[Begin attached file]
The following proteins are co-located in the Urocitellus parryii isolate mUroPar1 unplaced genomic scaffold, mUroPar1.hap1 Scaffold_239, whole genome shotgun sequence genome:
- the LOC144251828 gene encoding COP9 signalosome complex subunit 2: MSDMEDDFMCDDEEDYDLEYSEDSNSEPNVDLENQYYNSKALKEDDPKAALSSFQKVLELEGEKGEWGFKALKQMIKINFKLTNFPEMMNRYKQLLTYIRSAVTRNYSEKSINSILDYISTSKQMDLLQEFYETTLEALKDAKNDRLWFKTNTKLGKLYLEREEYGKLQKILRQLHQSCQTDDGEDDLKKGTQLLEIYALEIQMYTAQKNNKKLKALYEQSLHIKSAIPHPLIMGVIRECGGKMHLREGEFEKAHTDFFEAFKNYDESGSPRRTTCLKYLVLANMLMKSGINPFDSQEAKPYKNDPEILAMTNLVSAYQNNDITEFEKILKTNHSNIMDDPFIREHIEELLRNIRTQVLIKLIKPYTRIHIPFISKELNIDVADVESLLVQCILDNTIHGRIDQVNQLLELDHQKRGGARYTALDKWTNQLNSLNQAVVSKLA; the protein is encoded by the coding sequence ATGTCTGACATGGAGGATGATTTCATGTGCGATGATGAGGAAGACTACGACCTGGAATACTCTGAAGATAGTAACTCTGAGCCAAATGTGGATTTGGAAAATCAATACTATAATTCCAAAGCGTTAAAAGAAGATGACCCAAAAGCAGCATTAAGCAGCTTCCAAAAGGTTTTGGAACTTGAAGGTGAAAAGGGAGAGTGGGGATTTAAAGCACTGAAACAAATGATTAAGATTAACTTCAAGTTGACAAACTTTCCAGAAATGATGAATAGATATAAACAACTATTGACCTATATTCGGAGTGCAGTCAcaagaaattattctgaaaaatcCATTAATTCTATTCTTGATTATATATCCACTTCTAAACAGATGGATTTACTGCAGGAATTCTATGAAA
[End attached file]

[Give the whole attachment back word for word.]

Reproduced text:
The following proteins are co-located in the Urocitellus parryii isolate mUroPar1 unplaced genomic scaffold, mUroPar1.hap1 Scaffold_239, whole genome shotgun sequence genome:
- the LOC144251828 gene encoding COP9 signalosome complex subunit 2: MSDMEDDFMCDDEEDYDLEYSEDSNSEPNVDLENQYYNSKALKEDDPKAALSSFQKVLELEGEKGEWGFKALKQMIKINFKLTNFPEMMNRYKQLLTYIRSAVTRNYSEKSINSILDYISTSKQMDLLQEFYETTLEALKDAKNDRLWFKTNTKLGKLYLEREEYGKLQKILRQLHQSCQTDDGEDDLKKGTQLLEIYALEIQMYTAQKNNKKLKALYEQSLHIKSAIPHPLIMGVIRECGGKMHLREGEFEKAHTDFFEAFKNYDESGSPRRTTCLKYLVLANMLMKSGINPFDSQEAKPYKNDPEILAMTNLVSAYQNNDITEFEKILKTNHSNIMDDPFIREHIEELLRNIRTQVLIKLIKPYTRIHIPFISKELNIDVADVESLLVQCILDNTIHGRIDQVNQLLELDHQKRGGARYTALDKWTNQLNSLNQAVVSKLA; the protein is encoded by the coding sequence ATGTCTGACATGGAGGATGATTTCATGTGCGATGATGAGGAAGACTACGACCTGGAATACTCTGAAGATAGTAACTCTGAGCCAAATGTGGATTTGGAAAATCAATACTATAATTCCAAAGCGTTAAAAGAAGATGACCCAAAAGCAGCATTAAGCAGCTTCCAAAAGGTTTTGGAACTTGAAGGTGAAAAGGGAGAGTGGGGATTTAAAGCACTGAAACAAATGATTAAGATTAACTTCAAGTTGACAAACTTTCCAGAAATGATGAATAGATATAAACAACTATTGACCTATATTCGGAGTGCAGTCAcaagaaattattctgaaaaatcCATTAATTCTATTCTTGATTATATATCCACTTCTAAACAGATGGATTTACTGCAGGAATTCTATGAAA